Lt. Col. P.K. Choudhary had said the move violated various fundamental rights under the Constitution, including the right to freedom of speech and expression and right to privacy
The Delhi High Court on Wednesday dismissed the plea of a senior Army officer, who had challenged the Indian Army’s recent directive banning the usage of social networking platforms, including Facebook and Instagram, in all ranks.
A Bench of Justices Rajiv Sahai Endlaw and Asha Menon declined the plea of Lieutenant Colonel P.K. Choudhary, who is currently serving in Jammu and Kashmir, saying the policy was an outcome of constantly evolving intelligence of security threats.
The high court noted that the policy was “an outcome of the paradigm shift in the intelligence activities of hostile nations; increased popularity of various social media platforms; the vulnerability of unsuspecting military personnel”.
This include assessment of the different modes adopted to honey trap, not necessarily in the conventional sense, it added.
Citing the procurement of Rafale Fighter Jets for Indian Air Force, the high court said, “there are however certain areas of governmental activity, national security being the paradigm, which the Courts regard themselves as incompetent to investigate”.
“Rather, we do not appreciate the pleadings of the petitioner as a senior officer in the Army, of army personnel being treated as slaves and the government not trusting its army,” it said.
The Centre’s counsel drew attention of the court to the posts by the officer, on matters which are barred including photographs of the places of his duty. It said the army authorities will consider taking action against Lieutenant Colonel Choudhary for the violations committed by him.
“We may also notice that warfare and inter-country rivalries and animosities today are not confined to accession of territory and destruction of installations and infrastructure of enemy countries but also extend to influencing and affecting the economies and political stability of enemy country including by inciting civil unrest and disturbance and influencing the political will of the citizens of the enemy country,” the high court observed.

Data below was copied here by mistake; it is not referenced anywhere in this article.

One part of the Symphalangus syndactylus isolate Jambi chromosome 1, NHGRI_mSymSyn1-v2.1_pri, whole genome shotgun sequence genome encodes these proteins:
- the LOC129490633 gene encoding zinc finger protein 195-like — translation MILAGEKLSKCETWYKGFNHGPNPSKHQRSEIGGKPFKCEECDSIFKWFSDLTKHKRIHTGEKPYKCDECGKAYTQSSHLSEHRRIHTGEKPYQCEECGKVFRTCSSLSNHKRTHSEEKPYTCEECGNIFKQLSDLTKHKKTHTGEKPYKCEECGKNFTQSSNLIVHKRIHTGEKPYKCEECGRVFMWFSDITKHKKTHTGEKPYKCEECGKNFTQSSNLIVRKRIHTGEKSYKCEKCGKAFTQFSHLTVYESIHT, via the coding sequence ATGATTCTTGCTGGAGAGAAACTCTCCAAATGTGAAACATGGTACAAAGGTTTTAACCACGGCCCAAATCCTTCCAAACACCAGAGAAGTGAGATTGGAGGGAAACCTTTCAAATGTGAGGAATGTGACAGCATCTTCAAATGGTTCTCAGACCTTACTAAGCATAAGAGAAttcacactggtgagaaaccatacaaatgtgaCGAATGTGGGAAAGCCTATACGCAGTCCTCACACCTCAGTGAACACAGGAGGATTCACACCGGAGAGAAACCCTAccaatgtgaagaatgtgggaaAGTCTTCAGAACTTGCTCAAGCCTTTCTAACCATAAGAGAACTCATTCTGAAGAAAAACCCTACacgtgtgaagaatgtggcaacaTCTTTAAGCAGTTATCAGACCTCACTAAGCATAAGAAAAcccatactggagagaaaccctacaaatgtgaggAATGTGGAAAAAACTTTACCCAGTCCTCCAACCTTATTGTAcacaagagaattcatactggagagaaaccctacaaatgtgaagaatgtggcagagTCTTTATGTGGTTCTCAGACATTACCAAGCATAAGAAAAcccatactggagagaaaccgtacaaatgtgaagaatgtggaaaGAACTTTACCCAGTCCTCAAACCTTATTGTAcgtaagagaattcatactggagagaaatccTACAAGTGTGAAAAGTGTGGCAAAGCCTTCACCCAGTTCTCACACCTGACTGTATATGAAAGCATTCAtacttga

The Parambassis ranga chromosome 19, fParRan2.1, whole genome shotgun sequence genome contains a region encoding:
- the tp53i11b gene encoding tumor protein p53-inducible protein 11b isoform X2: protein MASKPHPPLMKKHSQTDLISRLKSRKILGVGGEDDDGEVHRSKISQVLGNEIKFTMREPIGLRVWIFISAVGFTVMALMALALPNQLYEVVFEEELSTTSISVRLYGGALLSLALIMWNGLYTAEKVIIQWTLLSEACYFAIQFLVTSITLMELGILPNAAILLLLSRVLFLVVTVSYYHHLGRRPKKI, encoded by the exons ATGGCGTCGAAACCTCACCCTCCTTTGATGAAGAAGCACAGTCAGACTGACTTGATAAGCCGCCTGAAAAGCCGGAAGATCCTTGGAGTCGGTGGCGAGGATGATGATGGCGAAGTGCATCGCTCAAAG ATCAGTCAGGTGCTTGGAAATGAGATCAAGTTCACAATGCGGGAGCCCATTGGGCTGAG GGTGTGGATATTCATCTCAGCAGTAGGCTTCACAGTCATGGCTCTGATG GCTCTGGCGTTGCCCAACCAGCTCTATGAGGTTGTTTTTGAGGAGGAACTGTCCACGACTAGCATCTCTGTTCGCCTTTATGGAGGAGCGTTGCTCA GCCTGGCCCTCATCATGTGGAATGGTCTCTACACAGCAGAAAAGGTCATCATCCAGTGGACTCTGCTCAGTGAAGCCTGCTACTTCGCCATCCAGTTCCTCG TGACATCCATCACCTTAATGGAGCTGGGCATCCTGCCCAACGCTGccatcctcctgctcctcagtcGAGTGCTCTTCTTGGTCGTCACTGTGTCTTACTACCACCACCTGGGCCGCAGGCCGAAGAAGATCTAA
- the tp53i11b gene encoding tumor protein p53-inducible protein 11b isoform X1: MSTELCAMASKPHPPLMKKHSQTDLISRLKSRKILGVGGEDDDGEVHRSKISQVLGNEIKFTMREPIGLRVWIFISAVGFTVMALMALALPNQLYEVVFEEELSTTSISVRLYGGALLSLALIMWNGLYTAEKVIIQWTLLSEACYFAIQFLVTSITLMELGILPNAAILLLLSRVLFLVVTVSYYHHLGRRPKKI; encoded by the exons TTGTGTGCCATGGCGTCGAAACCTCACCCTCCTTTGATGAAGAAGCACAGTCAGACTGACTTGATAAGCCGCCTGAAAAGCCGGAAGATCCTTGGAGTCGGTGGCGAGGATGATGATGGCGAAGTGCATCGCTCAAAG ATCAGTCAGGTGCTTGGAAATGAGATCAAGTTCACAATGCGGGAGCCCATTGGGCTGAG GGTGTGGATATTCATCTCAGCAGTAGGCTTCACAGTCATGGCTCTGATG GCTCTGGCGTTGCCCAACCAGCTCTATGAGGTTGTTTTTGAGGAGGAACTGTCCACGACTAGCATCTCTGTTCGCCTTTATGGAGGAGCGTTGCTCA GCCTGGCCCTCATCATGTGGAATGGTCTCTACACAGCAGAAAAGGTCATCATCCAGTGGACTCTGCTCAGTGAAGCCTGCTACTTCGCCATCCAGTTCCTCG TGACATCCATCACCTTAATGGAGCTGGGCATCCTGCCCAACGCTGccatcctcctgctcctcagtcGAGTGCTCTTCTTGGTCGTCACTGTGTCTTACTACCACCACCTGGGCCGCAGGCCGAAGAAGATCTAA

“In such a scenario, if the government, after complete assessment, has concluded that permitting use of certain social networking websites by personnel of its defence forces is enabling the enemy countries to gain an edge, the Courts would be loath to interfere,” it said.
In the petition, Lt. Col. Choudhary had argued that the policy issued on June 6, 2020, which banned the usage of 89 applications and websites violated various fundamental rights under the Constitution, including the right to freedom of speech and expression and right to privacy.
“The orders of banning use and deletion of soldiers’ profiles and data from social networking websites is characteristic of authoritarian regimes and is against the democratic and constitutional foundation of India,” the plea stated.
“The soldiers rely on social networking platforms like Facebook to address various issues arising in their families while posted in remote locations and often use the virtual connect to compensate for the physical distance existing between themselves and their families,” it said.
While the Director General of Military Intelligence cited security concerns and risk of data breach as the basis of imposing the restrictions, Lt. Col. Choudhary had argued that the purported concerns and risks were not limited to being applicable to only soldiers.
“There are several members of the civil administration and political class who possess information of a much higher level of sensitivity than a regular soldier and no restrictions apply to the said persons,” Lt. Col. Choudhary argued.